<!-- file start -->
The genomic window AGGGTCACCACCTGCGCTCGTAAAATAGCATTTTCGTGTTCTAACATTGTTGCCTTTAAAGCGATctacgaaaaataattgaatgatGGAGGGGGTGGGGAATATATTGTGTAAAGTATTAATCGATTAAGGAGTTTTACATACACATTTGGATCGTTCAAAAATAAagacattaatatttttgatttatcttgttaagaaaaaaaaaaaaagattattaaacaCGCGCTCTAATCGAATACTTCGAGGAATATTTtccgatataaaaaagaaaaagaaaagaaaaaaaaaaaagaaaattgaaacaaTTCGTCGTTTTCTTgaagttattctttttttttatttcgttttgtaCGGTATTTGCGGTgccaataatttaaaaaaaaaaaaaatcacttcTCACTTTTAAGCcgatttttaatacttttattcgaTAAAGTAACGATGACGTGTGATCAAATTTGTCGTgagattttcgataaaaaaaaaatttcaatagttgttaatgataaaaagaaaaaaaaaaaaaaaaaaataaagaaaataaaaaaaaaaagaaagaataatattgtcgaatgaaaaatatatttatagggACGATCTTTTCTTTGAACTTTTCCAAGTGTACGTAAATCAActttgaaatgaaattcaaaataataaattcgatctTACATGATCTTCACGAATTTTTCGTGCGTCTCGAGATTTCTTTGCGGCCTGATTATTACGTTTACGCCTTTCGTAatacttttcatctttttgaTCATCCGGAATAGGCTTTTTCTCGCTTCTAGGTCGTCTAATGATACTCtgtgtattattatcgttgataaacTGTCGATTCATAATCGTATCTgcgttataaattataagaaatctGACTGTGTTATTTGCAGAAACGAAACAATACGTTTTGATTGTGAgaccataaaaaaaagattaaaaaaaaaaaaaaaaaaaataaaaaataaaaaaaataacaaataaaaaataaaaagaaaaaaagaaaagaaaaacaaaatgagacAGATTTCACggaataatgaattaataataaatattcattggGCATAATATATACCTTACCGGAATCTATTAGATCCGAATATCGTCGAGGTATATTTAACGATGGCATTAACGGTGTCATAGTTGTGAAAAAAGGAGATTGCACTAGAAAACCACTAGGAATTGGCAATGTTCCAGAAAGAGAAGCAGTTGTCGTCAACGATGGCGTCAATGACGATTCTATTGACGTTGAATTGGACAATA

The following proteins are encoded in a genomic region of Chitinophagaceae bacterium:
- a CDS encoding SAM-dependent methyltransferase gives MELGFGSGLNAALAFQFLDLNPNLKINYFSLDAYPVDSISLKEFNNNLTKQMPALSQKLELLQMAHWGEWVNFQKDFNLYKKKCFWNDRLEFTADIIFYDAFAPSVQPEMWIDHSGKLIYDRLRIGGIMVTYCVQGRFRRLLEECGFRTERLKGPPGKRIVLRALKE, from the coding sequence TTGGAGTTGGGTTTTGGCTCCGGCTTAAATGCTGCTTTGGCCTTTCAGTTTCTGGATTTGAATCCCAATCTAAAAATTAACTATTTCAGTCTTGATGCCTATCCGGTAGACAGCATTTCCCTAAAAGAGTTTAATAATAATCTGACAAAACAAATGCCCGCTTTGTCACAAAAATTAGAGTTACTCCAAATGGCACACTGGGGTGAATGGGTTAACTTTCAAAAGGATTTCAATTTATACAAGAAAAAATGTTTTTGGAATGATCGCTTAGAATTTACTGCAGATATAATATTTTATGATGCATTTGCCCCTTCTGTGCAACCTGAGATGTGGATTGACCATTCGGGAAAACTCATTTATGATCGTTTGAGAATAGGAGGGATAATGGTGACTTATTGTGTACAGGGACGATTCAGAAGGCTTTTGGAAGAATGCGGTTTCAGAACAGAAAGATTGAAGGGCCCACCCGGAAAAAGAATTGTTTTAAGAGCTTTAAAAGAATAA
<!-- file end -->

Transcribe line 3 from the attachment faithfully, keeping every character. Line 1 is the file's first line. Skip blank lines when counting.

- a CDS encoding SAM-dependent methyltransferase gives MELGFGSGLNAALAFQFLDLNPNLKINYFSLDAYPVDSISLKEFNNNLTKQMPALSQKLELLQMAHWGEWVNFQKDFNLYKKKCFWNDRLEFTADIIFYDAFAPSVQPEMWIDHSGKLIYDRLRIGGIMVTYCVQGRFRRLLEECGFRTERLKGPPGKRIVLRALKE, from the coding sequence TTGGAGTTGGGTTTTGGCTCCGGCTTAAATGCTGCTTTGGCCTTTCAGTTTCTGGATTTGAATCCCAATCTAAAAATTAACTATTTCAGTCTTGATGCCTATCCGGTAGACAGCATTTCCCTAAAAGAGTTTAATAATAATCTGACAAAACAAATGCCCGCTTTGTCACAAAAATTAGAGTTACTCCAAATGGCACACTGGGGTGAATGGGTTAACTTTCAAAAGGATTTCAATTTATACAAGAAAAAATGTTTTTGGAATGATCGCTTAGAATTTACTGCAGATATAATATTTTATGATGCATTTGCCCCTTCTGTGCAACCTGAGATGTGGATTGACCATTCGGGAAAACTCATTTATGATCGTTTGAGAATAGGAGGGATAATGGTGACTTATTGTGTACAGGGACGATTCAGAAGGCTTTTGGAAGAATGCGGTTTCAGAACAGAAAGATTGAAGGGCCCACCCGGAAAAAGAATTGTTTTAAGAGCTTTAAAAGAATAA